Bonner v. Colvin
MEMORANDUM AND ORDER: IT IS HEREBY ORDERED that the decision of the Commissioner is AFFIRMED, and Plaintiffs Complaint is DISMISSED with prejudice. A separate judgment will accompany this Order. Signed by District Judge John A. Ross on 9/29/14. (JWD)
UNITED STATES DISTRICT COURT
EASTERN DISTRICT OF MISSOURI
CAROLYN W. COLVIN,
Acting Commissioner of Social Security,
Case No. 4:13CV748 JAR
MEMORANDUM AND ORDER
This is an action under 42 U.S.C. § 405(g) for judicial review of the Commissioner of
Social Security’s final decision denying Willana Bonner’s (“Bonner”) application for disability
benefits under Title II of the Social Security Act, 42 U.S.C. § 401, et seq., and supplemental
security income (“SSI”) under Title XVI of the Social Security Act, 42 U.S.C. § 404-433.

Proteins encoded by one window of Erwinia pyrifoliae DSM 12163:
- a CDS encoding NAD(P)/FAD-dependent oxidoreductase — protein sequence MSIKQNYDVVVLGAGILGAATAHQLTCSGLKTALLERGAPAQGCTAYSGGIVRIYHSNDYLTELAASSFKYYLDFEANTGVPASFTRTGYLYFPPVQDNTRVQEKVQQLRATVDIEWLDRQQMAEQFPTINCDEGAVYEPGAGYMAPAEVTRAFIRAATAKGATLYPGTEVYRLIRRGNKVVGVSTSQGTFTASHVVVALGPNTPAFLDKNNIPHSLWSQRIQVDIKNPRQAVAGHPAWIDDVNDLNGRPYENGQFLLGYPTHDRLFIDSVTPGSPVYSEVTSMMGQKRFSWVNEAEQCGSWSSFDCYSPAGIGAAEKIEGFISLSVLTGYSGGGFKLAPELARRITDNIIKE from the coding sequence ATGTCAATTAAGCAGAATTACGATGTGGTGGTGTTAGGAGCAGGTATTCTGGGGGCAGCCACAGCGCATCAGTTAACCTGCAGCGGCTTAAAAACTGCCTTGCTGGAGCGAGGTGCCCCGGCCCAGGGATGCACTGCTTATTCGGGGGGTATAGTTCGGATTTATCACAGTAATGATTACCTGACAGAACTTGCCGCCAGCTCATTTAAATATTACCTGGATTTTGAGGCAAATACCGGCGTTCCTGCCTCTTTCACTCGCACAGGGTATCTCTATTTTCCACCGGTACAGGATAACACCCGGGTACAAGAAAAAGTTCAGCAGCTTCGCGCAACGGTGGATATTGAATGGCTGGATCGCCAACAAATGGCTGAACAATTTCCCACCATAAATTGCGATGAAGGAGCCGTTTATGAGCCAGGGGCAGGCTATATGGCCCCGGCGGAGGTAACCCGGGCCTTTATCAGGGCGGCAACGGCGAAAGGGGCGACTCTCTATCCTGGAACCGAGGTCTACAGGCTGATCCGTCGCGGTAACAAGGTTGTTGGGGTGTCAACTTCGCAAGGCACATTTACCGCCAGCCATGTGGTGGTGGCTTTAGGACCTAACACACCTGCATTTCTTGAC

On February 16, 2011, Bonner filed applications for disability benefits and SSI. (Tr. 116122) The Social Security Administration (“SSA”) denied Bonner’s applications on July 1, 2011.
(Tr. 59-63) She filed a timely request for a hearing before an administrative law judge (“ALJ”)
on August 29, 2011. (Tr. 67-69) Following a hearing on April 3, 2012 (Tr. 30-54), the ALJ
issued a written decision on April 13, 2012, upholding the denial of benefits. (Tr. 7-29) Bonner
requested review of the ALJ’s decision by the Appeals Council. (Tr. 5-6) On March 18, 2013,
the Appeals Council denied Bonner’s request for review. (Tr. 1-4) Thus, the decision of the ALJ
stands as the final decision of the Commissioner. See Sims v. Apfel, 530 U.S. 103, 107 (2000).
Bonner filed this appeal on April 19, 2013. (Doc. No. 1) The Commissioner filed an